For there is no person who does not sin...

A reflection on Yom Kippur.

WORSHIPERS TAKE part in ‘tashlich’ (ritual of casting away sins of the past year into the water) ahead of Yom Kippur on the seashore in Ashdod, last year. (photo credit: AMIR COHEN - REUTERS)
WORSHIPERS TAKE part in ‘tashlich’ (ritual of casting away sins of the past year into the water) ahead of Yom Kippur on the seashore in Ashdod, last year.
(photo credit: AMIR COHEN - REUTERS)
Yom Kippur, which begins this evening and ends on Saturday night, is a day whose name depicts its essence. “Kippur” means atonement. This is the day when God atones for people’s sins, or as it says in the Torah: “For on this day He shall effect atonement for you to cleanse you. Before the Lord, you shall be cleansed from all your sins” (Leviticus 16:30).
If there is a set day each year on which God effects atonement for people’s sins, then the fact that people sin and do not always act as they should comes as no surprise. This reality is undeniable and is also not coincidental.
Thousands of years ago, on the day the Temple was dedicated, King Solomon expressed this idea without mincing words: “...for there is no person who does not sin” (I Kings 8:46).
How are we to deal with this fact? The Hebrew word for sin is “het,” which is of the same root as the verb for missing a target. There is no doubt that sinning is missing a goal and is not desirable. But is it accidental? In other words, couldn’t God have created a slightly better version of man, one who would not sin at all? A prominent scholar who dealt with this topic extensively was Rabbi Moshe Haim Luzzatto (1707-1746), a kabbalist, poet and philosopher. His profound teachings get to the heart of the human experience and man’s standing before his God. He compares God’s relationship with man to that of a mother’s with her son, a relationship composed of three succeeding stages: hessed (benevolence), din (judgment) and rahamim (mercy).
When a baby is born, his mother takes care of him with complete benevolence. She has no expectations of any compensation or even a return of her own devotion.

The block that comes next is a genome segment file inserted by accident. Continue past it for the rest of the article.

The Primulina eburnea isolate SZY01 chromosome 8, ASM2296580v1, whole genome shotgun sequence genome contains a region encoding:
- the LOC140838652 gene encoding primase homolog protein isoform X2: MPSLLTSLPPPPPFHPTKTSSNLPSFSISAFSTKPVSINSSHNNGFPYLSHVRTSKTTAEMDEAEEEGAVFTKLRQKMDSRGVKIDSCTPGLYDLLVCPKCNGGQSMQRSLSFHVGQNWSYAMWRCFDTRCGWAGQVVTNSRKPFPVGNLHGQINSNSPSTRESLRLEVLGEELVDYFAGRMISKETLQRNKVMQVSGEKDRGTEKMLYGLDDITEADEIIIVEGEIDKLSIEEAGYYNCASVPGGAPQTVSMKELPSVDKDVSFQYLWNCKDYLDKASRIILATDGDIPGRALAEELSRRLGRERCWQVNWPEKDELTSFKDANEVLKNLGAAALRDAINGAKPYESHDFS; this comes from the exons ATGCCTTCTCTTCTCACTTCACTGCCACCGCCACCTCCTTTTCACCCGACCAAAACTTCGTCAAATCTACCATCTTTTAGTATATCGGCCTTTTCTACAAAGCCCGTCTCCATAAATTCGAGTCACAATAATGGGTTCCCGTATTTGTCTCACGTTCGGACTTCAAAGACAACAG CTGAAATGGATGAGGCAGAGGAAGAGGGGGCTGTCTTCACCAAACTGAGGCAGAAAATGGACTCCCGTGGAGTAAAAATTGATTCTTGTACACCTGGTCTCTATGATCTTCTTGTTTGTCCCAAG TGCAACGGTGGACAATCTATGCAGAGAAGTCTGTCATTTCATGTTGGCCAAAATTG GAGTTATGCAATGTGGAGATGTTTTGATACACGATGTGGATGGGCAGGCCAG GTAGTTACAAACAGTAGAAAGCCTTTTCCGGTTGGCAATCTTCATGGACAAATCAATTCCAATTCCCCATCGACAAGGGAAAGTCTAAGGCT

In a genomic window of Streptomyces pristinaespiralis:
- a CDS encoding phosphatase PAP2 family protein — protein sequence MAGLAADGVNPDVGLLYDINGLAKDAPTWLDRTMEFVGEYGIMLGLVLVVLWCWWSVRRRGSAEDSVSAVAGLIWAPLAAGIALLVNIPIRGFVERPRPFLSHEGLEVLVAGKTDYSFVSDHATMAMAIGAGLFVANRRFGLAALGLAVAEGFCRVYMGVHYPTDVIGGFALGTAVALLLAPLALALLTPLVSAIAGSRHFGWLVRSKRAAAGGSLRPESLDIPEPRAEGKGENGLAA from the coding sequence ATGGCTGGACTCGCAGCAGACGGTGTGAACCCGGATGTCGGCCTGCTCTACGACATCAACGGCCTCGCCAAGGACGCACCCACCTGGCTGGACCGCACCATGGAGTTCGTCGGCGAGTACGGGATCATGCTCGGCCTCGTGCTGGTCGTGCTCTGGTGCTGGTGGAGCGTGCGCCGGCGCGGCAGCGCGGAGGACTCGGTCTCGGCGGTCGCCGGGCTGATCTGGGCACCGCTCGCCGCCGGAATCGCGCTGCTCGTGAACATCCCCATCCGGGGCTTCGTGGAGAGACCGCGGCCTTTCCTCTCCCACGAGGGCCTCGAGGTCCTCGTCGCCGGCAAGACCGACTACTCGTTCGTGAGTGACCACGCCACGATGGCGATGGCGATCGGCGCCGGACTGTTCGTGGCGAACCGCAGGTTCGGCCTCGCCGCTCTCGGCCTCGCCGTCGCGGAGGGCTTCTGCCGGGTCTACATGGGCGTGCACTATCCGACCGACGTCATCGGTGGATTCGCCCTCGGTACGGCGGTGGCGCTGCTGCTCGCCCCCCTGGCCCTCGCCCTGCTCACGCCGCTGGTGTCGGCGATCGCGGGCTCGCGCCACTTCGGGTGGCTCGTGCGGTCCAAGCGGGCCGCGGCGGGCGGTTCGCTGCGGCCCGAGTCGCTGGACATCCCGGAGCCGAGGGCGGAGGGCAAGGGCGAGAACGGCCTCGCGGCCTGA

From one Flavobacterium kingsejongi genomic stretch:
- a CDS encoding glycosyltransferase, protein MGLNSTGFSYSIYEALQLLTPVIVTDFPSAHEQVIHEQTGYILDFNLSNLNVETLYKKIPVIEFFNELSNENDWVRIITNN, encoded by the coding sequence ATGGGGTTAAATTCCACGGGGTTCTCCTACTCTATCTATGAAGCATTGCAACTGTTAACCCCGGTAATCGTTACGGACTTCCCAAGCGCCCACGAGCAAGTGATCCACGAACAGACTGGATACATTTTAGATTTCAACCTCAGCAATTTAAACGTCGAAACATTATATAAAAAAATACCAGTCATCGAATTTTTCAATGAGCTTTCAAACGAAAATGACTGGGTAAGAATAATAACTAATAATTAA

She gives of herself entirely and lovingly.
Shortly afterward, when the baby is a bit older, the relationship takes on a bit more reciprocity. She expects a smile, some sort of reaction. When he is even older, she expects him to be a good student, a child who brings his family nahat, satisfaction. She now treats him not only benevolently but with a certain level of judgment. She expects compensation, starting with gratitude, appreciation, and meeting her expectations.
This is human nature. Psychologists say that if a mother would continue bestowing goodness on the child with no expectations of reciprocity, the child’s development would be harmed and he would become essentially a permanent child.
As the child grows, if reciprocity is not maintained – a relatively common phenomenon – we might expect the mother to stop providing for her child, since her relationship with him is supposedly based on this reciprocity.
If the reciprocity was total, then parent-child relationships would look like those between any person and his bank manager – you get what you deserve, you don’t get what you don’t deserve.
But a parent-child relationship is different. It exists on its own merit. It is unconditional, without a set goal toward which both sides strive. The relationship itself is the goal. This is the attribute of mercy – the third stage.
The creation of man is total hessed, benevolence, giving with no reciprocity.
Man is created and then sent off on a long journey that does have expectations of reciprocity: God provides for man, and man is expected to take the straight and correct path. This is the attribute of din, judgment.
If we would stop here, our relationship with God would look like our relationship with our bank manager, and that would not end well.
God created man as a creature who sins. This is not by mistake; not a mishap. God expects us to understand that the Divine attribute of judgment is not how He conducts the world. The Divine attribute of mercy, stronger than reciprocity, is the one that expresses the real relationship between God and man. God wants to provide for us without limit, unconditionally, and therefore it says “for there is no man who does not sin.” We can never stand before God confidently and claim “I deserve this.” Therefore, we can never mistakenly think that God conducts the world according to the attribute of judgment.
This, of course, does not make sin permissible. On the contrary. This point of view strengthens our faith and trust in God and His goodness and empowers us with the desire not to sin.
Our sages conveyed this concept concisely. “At first God meant to create the world with only the attribute of judgment. He saw that the world cannot exist this way, so He added the attribute of mercy.” What is the meaning of “He saw that the world cannot exist this way”? Could it be that God was mistaken, that He thought the world could exist this way and ultimately discovered that it couldn’t? That is a ridiculous thing to say.
“The world cannot exist on the basis of the attribute of judgment.” The world does not attain its goals when man believes that God is conducting Himself wholly on the basis of the attribute of judgment. Yom Kippur is a day when we adjust our awareness and sharpen our consciousness of the fact that it is the Divine attribute of mercy that conducts the world.
The writer is the rabbi of the Western Wall and holy sites.